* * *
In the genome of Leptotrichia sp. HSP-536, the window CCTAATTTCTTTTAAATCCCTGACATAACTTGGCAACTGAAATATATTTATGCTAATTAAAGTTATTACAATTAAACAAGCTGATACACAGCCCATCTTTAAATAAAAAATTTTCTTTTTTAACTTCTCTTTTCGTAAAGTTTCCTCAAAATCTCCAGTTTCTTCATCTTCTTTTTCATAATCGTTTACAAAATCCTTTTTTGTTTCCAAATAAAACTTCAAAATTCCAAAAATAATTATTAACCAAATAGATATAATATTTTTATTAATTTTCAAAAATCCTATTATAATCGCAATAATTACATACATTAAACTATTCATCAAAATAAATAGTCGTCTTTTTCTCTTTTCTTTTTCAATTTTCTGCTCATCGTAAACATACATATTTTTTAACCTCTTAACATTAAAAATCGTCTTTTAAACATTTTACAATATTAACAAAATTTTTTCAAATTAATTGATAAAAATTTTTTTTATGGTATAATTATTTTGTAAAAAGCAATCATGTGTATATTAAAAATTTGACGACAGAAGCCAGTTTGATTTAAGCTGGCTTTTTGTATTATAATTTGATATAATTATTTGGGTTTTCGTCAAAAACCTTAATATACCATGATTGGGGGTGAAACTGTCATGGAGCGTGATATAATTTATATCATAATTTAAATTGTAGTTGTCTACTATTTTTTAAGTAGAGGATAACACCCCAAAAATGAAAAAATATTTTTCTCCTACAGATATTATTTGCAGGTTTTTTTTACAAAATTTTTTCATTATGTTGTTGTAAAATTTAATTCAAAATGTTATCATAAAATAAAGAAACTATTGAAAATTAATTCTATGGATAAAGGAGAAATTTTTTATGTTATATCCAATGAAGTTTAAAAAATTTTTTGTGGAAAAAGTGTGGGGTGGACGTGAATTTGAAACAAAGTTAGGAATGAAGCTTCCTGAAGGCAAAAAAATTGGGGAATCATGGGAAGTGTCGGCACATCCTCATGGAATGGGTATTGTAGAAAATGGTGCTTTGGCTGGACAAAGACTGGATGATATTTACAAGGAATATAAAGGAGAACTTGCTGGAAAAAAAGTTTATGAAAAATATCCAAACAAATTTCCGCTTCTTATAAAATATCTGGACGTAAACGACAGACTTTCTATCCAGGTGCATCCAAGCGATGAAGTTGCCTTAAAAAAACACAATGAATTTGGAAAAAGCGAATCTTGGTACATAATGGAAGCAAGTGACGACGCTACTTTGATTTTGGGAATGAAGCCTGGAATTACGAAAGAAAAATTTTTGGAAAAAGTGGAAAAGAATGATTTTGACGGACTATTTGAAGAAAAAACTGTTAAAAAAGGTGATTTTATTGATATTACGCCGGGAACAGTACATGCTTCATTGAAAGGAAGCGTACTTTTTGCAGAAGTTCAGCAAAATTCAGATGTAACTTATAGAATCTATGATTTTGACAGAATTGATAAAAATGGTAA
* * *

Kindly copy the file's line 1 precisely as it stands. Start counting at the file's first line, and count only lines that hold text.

In the genome of Leptotrichia sp. HSP-536, the window CCTAATTTCTTTTAAATCCCTGACATAACTTGGCAACTGAAATATATTTATGCTAATTAAAGTTATTACAATTAAACAAGCTGATACACAGCCCATCTTTAAATAAAAAATTTTCTTTTTTAACTTCTCTTTTCGTAAAGTTTCCTCAAAATCTCCAGTTTCTTCATCTTCTTTTTCATAATCGTTTACAAAATCCTTTTTTGTTTCCAAATAAAACTTCAAAATTCCAAAAATAATTATTAACCAAATAGATATAATATTTTTATTAATTTTCAAAAATCCTATTATAATCGCAATAATTACATACATTAAACTATTCATCAAAATAAATAGTCGTCTTTTTCTCTTTTCTTTTTCAATTTTCTGCTCATCGTAAACATACATATTTTTTAACCTCTTAACATTAAAAATCGTCTTTTAAACATTTTACAATATTAACAAAATTTTTTCAAATTAATTGATAAAAATTTTTTTTATGGTATAATTATTTTGTAAAAAGCAATCATGTGTATATTAAAAATTTGACGACAGAAGCCAGTTTGATTTAAGCTGGCTTTTTGTATTATAATTTGATATAATTATTTGGGTTTTCGTCAAAAACCTTAATATACCATGATTGGGGGTGAAACTGTCATGGAGCGTGATATAATTTATATCATAATTTAAATTGTAGTTGTCTACTATTTTTTAAGTAGAGGATAACACCCCAAAAATGAAAAAATATTTTTCTCCTACAGATATTATTTGCAGGTTTTTTTTACAAAATTTTTTCATTATGTTGTTGTAAAATTTAATTCAAAATGTTATCATAAAATAAAGAAACTATTGAAAATTAATTCTATGGATAAAGGAGAAATTTTTTATGTTATATCCAATGAAGTTTAAAAAATTTTTTGTGGAAAAAGTGTGGGGTGGACGTGAATTTGAAACAAAGTTAGGAATGAAGCTTCCTGAAGGCAAAAAAATTGGGGAATCATGGGAAGTGTCGGCACATCCTCATGGAATGGGTATTGTAGAAAATGGTGCTTTGGCTGGACAAAGACTGGATGATATTTACAAGGAATATAAAGGAGAACTTGCTGGAAAAAAAGTTTATGAAAAATATCCAAACAAATTTCCGCTTCTTATAAAATATCTGGACGTAAACGACAGACTTTCTATCCAGGTGCATCCAAGCGATGAAGTTGCCTTAAAAAAACACAATGAATTTGGAAAAAGCGAATCTTGGTACATAATGGAAGCAAGTGACGACGCTACTTTGATTTTGGGAATGAAGCCTGGAATTACGAAAGAAAAATTTTTGGAAAAAGTGGAAAAGAATGATTTTGACGGACTATTTGAAGAAAAAACTGTTAAAAAAGGTGATTTTATTGATATTACGCCGGGAACAGTACATGCTTCATTGAAAGGAAGCGTACTTTTTGCAGAAGTTCAGCAAAATTCAGATGTAACTTATAGAATCTATGATTTTGACAGAATTGATAAAAATGGTAA